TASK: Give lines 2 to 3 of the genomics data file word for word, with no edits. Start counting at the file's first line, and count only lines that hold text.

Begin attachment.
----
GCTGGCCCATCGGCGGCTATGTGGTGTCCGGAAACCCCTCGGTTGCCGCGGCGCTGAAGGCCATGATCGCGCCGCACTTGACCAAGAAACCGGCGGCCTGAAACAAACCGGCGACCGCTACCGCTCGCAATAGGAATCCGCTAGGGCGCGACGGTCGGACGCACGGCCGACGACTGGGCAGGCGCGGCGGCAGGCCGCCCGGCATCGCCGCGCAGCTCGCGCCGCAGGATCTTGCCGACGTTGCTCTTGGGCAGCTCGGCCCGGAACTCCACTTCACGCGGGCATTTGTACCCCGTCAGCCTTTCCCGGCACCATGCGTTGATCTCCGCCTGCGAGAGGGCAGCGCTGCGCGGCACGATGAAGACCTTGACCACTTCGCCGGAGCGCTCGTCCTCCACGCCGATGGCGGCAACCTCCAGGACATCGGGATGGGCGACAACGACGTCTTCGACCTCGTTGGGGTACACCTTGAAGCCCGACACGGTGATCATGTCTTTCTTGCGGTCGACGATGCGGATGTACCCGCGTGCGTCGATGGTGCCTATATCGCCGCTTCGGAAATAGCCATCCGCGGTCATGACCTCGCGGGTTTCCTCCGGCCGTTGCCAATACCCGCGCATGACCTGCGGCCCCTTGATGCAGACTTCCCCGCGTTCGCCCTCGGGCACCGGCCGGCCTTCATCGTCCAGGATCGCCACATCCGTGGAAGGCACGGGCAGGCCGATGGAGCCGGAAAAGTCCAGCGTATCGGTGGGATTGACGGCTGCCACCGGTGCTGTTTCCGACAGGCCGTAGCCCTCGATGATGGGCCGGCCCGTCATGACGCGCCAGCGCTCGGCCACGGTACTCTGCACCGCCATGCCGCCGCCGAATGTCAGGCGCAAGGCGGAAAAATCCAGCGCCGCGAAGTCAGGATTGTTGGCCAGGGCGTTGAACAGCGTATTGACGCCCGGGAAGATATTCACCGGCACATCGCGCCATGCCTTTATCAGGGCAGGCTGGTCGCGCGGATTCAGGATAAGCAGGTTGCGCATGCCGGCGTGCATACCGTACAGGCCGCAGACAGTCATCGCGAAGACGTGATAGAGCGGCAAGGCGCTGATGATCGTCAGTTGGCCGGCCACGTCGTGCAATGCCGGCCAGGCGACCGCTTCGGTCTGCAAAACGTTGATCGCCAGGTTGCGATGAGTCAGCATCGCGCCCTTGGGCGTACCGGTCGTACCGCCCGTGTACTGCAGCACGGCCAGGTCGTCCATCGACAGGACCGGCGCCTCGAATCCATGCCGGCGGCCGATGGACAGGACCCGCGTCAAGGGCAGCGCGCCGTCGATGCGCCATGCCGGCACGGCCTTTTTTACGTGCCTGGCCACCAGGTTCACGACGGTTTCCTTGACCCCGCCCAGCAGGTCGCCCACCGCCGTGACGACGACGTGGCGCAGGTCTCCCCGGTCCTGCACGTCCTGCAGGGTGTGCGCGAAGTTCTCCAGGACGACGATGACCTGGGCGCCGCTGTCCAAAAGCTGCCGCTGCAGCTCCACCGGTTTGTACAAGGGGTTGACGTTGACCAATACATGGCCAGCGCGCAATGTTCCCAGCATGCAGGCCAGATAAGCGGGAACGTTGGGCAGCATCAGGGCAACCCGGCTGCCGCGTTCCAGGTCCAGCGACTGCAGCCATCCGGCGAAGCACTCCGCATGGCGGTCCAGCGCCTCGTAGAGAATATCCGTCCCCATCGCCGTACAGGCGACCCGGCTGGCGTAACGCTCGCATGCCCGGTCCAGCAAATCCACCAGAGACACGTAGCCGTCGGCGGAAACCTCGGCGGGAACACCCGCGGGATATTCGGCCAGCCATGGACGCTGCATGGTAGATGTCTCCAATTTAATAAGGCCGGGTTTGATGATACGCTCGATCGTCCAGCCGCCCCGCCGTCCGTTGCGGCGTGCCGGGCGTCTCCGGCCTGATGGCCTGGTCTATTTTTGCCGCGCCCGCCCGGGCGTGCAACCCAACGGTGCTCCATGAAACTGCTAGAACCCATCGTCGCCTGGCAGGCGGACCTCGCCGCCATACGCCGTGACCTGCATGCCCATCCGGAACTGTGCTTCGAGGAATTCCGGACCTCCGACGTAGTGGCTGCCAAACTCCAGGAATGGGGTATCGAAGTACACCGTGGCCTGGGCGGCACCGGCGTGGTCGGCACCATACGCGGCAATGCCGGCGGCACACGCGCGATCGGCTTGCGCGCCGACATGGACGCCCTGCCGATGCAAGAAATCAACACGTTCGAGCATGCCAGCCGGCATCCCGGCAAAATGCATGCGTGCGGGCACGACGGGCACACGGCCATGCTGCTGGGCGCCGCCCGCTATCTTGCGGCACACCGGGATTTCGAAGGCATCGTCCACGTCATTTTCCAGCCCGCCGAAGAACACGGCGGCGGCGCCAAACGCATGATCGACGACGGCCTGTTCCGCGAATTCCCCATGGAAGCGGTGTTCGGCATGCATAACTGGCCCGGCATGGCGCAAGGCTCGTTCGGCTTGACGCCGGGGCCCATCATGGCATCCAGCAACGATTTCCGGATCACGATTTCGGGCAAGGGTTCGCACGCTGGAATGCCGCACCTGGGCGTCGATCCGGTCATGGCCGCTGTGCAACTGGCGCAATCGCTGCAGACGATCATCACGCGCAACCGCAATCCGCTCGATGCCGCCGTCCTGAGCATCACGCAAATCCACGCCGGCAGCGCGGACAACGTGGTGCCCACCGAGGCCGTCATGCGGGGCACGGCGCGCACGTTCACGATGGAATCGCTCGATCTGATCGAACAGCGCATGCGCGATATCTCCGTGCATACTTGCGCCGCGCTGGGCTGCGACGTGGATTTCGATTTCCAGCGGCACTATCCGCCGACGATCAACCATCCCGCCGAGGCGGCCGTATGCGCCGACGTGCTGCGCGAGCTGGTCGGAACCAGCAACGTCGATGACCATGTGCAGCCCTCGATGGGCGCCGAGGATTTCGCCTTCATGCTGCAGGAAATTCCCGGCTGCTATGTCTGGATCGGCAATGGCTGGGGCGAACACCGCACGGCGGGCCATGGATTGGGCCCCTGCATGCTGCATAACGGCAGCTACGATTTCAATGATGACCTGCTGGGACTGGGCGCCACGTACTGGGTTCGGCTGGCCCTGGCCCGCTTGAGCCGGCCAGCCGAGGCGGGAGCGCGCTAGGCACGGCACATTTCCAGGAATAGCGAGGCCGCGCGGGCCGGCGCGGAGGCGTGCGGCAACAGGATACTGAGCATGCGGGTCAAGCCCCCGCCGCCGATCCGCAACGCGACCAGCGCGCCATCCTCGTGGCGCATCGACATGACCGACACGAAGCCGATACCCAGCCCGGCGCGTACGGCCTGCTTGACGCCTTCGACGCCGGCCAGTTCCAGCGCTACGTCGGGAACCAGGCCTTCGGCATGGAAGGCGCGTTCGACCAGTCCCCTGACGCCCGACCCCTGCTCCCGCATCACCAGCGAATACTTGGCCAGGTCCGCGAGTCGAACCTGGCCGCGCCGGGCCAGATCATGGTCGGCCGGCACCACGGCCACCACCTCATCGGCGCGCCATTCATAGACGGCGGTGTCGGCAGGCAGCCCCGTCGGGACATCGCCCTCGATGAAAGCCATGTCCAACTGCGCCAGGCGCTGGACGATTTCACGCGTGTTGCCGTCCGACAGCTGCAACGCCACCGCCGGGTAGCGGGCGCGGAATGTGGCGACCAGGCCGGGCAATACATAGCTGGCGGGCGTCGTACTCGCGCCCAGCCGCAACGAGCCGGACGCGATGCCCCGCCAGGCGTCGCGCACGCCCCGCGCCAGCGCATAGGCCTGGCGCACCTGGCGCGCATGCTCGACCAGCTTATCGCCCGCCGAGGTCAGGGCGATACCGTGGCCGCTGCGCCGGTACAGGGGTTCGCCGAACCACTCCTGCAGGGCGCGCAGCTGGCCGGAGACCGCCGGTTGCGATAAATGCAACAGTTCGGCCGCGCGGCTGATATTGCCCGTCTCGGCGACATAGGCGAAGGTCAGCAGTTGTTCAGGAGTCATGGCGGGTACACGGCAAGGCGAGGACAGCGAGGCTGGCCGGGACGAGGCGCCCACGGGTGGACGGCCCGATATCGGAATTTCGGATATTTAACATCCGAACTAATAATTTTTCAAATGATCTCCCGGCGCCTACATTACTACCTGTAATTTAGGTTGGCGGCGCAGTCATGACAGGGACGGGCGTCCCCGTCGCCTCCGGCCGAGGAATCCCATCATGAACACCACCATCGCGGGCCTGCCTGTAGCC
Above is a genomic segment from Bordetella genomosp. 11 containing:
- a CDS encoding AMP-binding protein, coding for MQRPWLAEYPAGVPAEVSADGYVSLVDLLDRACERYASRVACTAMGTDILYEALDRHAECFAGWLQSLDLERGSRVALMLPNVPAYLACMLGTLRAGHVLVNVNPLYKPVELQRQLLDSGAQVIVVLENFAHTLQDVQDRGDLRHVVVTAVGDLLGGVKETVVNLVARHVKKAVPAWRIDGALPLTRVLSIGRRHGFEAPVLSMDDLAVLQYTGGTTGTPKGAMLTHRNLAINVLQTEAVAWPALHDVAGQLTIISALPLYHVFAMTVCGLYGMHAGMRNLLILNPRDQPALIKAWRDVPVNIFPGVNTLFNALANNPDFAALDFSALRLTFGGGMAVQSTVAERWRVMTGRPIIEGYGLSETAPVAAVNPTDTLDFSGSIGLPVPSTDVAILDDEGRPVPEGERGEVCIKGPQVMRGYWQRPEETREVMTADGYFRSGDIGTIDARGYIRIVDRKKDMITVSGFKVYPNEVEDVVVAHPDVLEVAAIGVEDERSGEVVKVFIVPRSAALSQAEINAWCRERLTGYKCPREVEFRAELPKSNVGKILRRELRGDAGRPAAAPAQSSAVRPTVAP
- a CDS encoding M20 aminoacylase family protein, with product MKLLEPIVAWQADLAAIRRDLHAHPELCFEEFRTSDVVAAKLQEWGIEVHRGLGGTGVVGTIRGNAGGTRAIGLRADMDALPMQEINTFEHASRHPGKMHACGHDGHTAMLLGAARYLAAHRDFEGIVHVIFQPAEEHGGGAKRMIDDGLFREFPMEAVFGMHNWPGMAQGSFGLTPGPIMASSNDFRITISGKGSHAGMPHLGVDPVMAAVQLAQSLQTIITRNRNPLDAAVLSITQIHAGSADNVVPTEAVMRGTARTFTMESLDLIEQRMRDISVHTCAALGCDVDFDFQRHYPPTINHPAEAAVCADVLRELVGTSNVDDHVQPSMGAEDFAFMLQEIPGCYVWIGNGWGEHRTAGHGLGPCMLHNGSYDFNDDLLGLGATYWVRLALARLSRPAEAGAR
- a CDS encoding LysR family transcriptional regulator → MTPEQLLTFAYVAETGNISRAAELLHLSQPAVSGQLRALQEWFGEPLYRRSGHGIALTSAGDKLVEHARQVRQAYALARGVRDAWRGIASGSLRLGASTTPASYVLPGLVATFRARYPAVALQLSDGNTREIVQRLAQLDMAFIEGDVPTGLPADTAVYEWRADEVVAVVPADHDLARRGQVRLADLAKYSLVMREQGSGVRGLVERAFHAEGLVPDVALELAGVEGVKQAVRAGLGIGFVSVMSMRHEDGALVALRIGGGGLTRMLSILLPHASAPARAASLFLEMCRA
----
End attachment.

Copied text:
Above is a genomic segment from Bordetella genomosp. 11 containing:
- a CDS encoding AMP-binding protein, coding for MQRPWLAEYPAGVPAEVSADGYVSLVDLLDRACERYASRVACTAMGTDILYEALDRHAECFAGWLQSLDLERGSRVALMLPNVPAYLACMLGTLRAGHVLVNVNPLYKPVELQRQLLDSGAQVIVVLENFAHTLQDVQDRGDLRHVVVTAVGDLLGGVKETVVNLVARHVKKAVPAWRIDGALPLTRVLSIGRRHGFEAPVLSMDDLAVLQYTGGTTGTPKGAMLTHRNLAINVLQTEAVAWPALHDVAGQLTIISALPLYHVFAMTVCGLYGMHAGMRNLLILNPRDQPALIKAWRDVPVNIFPGVNTLFNALANNPDFAALDFSALRLTFGGGMAVQSTVAERWRVMTGRPIIEGYGLSETAPVAAVNPTDTLDFSGSIGLPVPSTDVAILDDEGRPVPEGERGEVCIKGPQVMRGYWQRPEETREVMTADGYFRSGDIGTIDARGYIRIVDRKKDMITVSGFKVYPNEVEDVVVAHPDVLEVAAIGVEDERSGEVVKVFIVPRSAALSQAEINAWCRERLTGYKCPREVEFRAELPKSNVGKILRRELRGDAGRPAAAPAQSSAVRPTVAP